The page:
‘The future is bright’: USB sets 2024 fiscal year budget

Four Minnesota farmers joined 73 farmer-leaders serving on the United Soybean Board to approve $191.5 million for the organization’s 2024 fiscal year budget. The budget supports research, promotion and education investment portfolios selected through USB’s Portfolio Development Process. These investments drive demand for U.S. Soy and return value to all U.S. soybean farmers. The total budget figure also includes execution, oversight and program support. 

“I hope U.S. soybean farmers are proud of their checkoff as we pool together our resources to improve our reliability and sustainability in delivering our crop to the global marketplace,” said Meagan Kaiser, USB chair and farmer from Missouri. “But to make these significant gains and drive return on investment back to our farmers, we need to measure our success and learnings through resilience, differentiation and reputation of U.S. Soy. As we look ahead to 2024, we know that soy delivers solutions, and in many cases, it serves as a drop-in replacement to improve our carbon footprint across thousands of products. The future is bright for U.S. Soy.”

The board’s approval during the organization’s summer meeting July 17-21, hosted by the New York Corn and Soybean Growers Association in Niagara Falls, N.Y., puts in motion a strategic portfolio that focuses on growing preference and increasing the resiliency of U.S. Soy. Priority areas include Infrastructure & Connectivity, Health & Nutrition, and Innovation & Technology across supply and demand. In addition, the Communication & Education Committee aims to enhance the U.S. Soy and checkoff reputation across key audiences, and USB’s export promotion investments focus on differentiating U.S. soybeans around the globe. 

“It’s one of the biggest budgets we’ve ever had, but I think we were conservative with our estimates,” said USB Director Gene Stoel, who farms in Lake Wilson. “We have a lot of good things coming up that will hopefully increase the bottom line for all soybean farmers.”

Stoel, Minnesota Soybean Research & Promotion Council Chair Tom Frisch, Benson farmer Patrick O’Leary and Martin County grower Lawrence Sukalski represent Minnesota on USB. Council CEO Tom Slunecka also attended the board meeting.

FY24 investments spanning each of the three priority areas, in addition to communication and education and export promotion, include:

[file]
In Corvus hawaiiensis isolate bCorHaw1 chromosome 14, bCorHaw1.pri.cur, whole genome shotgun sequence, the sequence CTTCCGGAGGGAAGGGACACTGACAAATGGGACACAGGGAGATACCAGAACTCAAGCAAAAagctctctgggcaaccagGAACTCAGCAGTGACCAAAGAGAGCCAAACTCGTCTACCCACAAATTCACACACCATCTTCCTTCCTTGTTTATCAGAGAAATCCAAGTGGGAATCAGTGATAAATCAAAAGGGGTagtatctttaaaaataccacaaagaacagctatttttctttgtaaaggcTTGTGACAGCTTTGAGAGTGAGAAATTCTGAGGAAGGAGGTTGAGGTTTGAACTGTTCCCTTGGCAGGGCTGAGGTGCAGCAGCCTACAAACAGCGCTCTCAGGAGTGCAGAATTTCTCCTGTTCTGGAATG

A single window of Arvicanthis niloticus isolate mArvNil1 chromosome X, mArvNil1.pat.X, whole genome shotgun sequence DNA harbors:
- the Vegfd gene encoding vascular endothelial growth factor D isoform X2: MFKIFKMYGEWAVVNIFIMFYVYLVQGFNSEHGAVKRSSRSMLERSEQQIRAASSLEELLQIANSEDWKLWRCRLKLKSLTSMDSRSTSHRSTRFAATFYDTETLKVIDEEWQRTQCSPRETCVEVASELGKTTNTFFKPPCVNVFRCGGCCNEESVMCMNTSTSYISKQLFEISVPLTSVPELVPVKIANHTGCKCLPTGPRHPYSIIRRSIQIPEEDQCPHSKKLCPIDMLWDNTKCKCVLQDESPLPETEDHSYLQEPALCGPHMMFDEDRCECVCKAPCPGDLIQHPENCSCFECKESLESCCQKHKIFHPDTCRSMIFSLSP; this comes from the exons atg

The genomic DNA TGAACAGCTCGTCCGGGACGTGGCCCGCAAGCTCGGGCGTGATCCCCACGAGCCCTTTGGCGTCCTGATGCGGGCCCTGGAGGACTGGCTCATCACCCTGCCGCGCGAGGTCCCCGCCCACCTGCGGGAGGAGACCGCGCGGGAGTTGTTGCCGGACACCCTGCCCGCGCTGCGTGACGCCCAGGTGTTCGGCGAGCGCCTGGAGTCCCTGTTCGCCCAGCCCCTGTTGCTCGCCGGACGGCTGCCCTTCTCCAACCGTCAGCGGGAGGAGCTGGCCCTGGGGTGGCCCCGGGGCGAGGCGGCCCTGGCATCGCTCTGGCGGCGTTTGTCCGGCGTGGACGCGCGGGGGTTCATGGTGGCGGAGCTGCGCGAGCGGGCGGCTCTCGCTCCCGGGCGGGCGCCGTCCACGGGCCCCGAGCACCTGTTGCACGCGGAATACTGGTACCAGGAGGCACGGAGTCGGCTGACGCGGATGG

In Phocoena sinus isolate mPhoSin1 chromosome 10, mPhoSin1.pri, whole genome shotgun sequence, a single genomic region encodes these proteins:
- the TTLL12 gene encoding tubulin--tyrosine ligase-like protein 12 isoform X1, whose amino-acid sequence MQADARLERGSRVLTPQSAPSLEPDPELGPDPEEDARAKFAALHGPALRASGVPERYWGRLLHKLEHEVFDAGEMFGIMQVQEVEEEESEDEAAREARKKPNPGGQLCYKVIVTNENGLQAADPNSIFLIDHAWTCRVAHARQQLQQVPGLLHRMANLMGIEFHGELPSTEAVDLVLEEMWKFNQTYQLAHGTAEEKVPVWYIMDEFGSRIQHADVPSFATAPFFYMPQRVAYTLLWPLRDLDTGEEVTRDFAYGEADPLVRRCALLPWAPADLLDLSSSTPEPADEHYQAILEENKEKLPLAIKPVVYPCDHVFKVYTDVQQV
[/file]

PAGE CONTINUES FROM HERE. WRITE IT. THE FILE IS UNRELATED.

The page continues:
Infrastructure & Connectivity

  • Supply: Engage in direct road, rail and river markets outreach to more organizations to continue the momentum for funding research for U.S. infrastructure improvements. 
  • Demand: Identify and address infrastructure and logistical constraints limiting market entry and expansion of existing and new soy-based technologies. Efforts will explore innovative soy-based materials recycling and new processing technologies for soybean oil and meal.  

Health & Nutrition

  • Supply: Collaborate with leading agronomists and extension and research scientists to deliver real-time updates from fields across soy-growing regions to better inform farmers about emerging pests and diseases, providing recommendations for management and control. 
  • Demand: Conduct research illustrating soy’s support across the lifespan: healthy growth, living and aging. In animal diets, continue research in anti-nutritional factors and increase soybean meal inclusion rates across the poultry, pig, dairy and aquaculture sectors.  

Innovation & Technology

  • Supply: Develop new biochemicals and biologicals for pest management, including research on natural products as potential herbicides, fungicides and nematicides. Field trials using genomics will also accelerate the development of new soybean varieties.
  • Demand: Initiate innovative new uses across multiple sectors as a drop-in replacement to petroleum and petrochemicals. One example includes biobased firefighting foam made from soybean meal/flour.

“The firefighting foam should help us use up a whole bunch of soybean meal if we can get it through the regulatory process,” Stoel said. “I think it’s a very promising investment.”

Communication & Education Committee

  • Bring the U.S. Soy brand to life by integrating stories of soy-based products into events and programming, fostering an emotional connection with consumers. This effort aligns with our Reputation Acceleration Strategy, which focuses on building positive influence, reputation and demand for soy. We are also committed to informing farmer stakeholders about our checkoff investments, ensuring a favorable future for U.S. Soy.

Export Promotion 

  • Growing exports in more than 80 countries through the U.S. Soybean Export Council’s strategy to differentiate U.S. Soy in the global marketplace. Partnerships with the U.S. Meat Export Federation and the USA Poultry and Egg Export Council promote exports of soy-fed meat. Investment in the American Soybean Association’s World Initiative for Soy in Human Health creates long-term demand for U.S. soybeans in developing and emerging markets and improves food security.

“For every dollar we invest in the checkoff, we’re getting $12.34 back in returns,” said Ohio farmer Steve Reinhard, USB vice chair and chair of the Value Alignment Committee. “Whether it’s our analysis and design investments to dredge the Mississippi River, cover crop cost-share program through Farmers for Soil Health or increasing soybean meal inclusion in poultry and pig diets, these have been some huge wins for the American farmer. In the year ahead, demand growth for soybean oil in biofuels, adhesives and nonfood uses will continue to grow, opening up doors for checkoff investments.” 

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